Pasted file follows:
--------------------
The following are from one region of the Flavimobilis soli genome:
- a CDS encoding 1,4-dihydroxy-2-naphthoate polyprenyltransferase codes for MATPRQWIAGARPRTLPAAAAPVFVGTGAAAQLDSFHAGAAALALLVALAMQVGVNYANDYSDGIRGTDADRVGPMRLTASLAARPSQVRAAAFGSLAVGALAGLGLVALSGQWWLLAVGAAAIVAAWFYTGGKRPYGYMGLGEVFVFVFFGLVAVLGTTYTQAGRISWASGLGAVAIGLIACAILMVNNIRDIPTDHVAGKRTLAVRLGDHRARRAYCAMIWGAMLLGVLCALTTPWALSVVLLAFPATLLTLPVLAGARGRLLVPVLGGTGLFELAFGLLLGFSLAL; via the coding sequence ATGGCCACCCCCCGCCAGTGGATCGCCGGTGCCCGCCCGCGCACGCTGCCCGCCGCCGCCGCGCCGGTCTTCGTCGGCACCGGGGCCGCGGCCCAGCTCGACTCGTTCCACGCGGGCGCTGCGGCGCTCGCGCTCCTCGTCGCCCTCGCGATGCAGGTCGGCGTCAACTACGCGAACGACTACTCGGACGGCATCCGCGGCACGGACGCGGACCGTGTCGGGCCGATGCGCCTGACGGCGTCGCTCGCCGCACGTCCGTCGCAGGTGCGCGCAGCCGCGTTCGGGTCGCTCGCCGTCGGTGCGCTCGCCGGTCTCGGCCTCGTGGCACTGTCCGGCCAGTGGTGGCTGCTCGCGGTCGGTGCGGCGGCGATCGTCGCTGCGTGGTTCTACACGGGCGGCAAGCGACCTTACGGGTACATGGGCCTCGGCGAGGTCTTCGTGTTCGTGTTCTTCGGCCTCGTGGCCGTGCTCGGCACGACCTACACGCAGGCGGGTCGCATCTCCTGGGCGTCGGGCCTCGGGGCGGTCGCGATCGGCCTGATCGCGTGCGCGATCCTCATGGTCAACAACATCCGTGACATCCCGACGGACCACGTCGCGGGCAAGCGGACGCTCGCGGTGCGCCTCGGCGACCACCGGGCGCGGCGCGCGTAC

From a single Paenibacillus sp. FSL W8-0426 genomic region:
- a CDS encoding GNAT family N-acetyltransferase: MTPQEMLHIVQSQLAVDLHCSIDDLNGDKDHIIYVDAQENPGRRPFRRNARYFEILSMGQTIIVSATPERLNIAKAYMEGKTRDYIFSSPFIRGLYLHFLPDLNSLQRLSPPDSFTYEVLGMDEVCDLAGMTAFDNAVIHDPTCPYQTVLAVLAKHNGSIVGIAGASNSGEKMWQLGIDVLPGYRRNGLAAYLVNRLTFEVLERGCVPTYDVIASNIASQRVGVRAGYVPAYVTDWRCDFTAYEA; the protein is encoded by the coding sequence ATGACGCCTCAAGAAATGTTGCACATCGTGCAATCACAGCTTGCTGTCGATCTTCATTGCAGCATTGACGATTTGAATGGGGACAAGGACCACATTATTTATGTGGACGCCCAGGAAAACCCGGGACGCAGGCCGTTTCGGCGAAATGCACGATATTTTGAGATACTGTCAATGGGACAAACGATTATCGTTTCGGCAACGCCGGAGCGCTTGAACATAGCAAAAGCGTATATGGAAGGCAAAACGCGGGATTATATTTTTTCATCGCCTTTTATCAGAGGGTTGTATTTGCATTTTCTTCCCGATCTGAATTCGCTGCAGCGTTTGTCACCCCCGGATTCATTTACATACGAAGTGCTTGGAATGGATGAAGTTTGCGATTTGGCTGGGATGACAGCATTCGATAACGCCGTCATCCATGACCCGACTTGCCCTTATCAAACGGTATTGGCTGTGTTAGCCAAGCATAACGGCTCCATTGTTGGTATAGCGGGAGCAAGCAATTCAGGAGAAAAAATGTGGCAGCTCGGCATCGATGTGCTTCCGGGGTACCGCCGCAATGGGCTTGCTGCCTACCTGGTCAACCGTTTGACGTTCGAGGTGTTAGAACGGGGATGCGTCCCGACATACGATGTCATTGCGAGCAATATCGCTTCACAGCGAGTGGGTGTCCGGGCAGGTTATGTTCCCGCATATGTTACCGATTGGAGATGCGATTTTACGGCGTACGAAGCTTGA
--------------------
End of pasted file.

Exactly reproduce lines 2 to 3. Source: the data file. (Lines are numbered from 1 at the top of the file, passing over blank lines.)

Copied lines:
- a CDS encoding 1,4-dihydroxy-2-naphthoate polyprenyltransferase codes for MATPRQWIAGARPRTLPAAAAPVFVGTGAAAQLDSFHAGAAALALLVALAMQVGVNYANDYSDGIRGTDADRVGPMRLTASLAARPSQVRAAAFGSLAVGALAGLGLVALSGQWWLLAVGAAAIVAAWFYTGGKRPYGYMGLGEVFVFVFFGLVAVLGTTYTQAGRISWASGLGAVAIGLIACAILMVNNIRDIPTDHVAGKRTLAVRLGDHRARRAYCAMIWGAMLLGVLCALTTPWALSVVLLAFPATLLTLPVLAGARGRLLVPVLGGTGLFELAFGLLLGFSLAL; via the coding sequence ATGGCCACCCCCCGCCAGTGGATCGCCGGTGCCCGCCCGCGCACGCTGCCCGCCGCCGCCGCGCCGGTCTTCGTCGGCACCGGGGCCGCGGCCCAGCTCGACTCGTTCCACGCGGGCGCTGCGGCGCTCGCGCTCCTCGTCGCCCTCGCGATGCAGGTCGGCGTCAACTACGCGAACGACTACTCGGACGGCATCCGCGGCACGGACGCGGACCGTGTCGGGCCGATGCGCCTGACGGCGTCGCTCGCCGCACGTCCGTCGCAGGTGCGCGCAGCCGCGTTCGGGTCGCTCGCCGTCGGTGCGCTCGCCGGTCTCGGCCTCGTGGCACTGTCCGGCCAGTGGTGGCTGCTCGCGGTCGGTGCGGCGGCGATCGTCGCTGCGTGGTTCTACACGGGCGGCAAGCGACCTTACGGGTACATGGGCCTCGGCGAGGTCTTCGTGTTCGTGTTCTTCGGCCTCGTGGCCGTGCTCGGCACGACCTACACGCAGGCGGGTCGCATCTCCTGGGCGTCGGGCCTCGGGGCGGTCGCGATCGGCCTGATCGCGTGCGCGATCCTCATGGTCAACAACATCCGTGACATCCCGACGGACCACGTCGCGGGCAAGCGGACGCTCGCGGTGCGCCTCGGCGACCACCGGGCGCGGCGCGCGTAC

From a single Paenibacillus sp. FSL W8-0426 genomic region: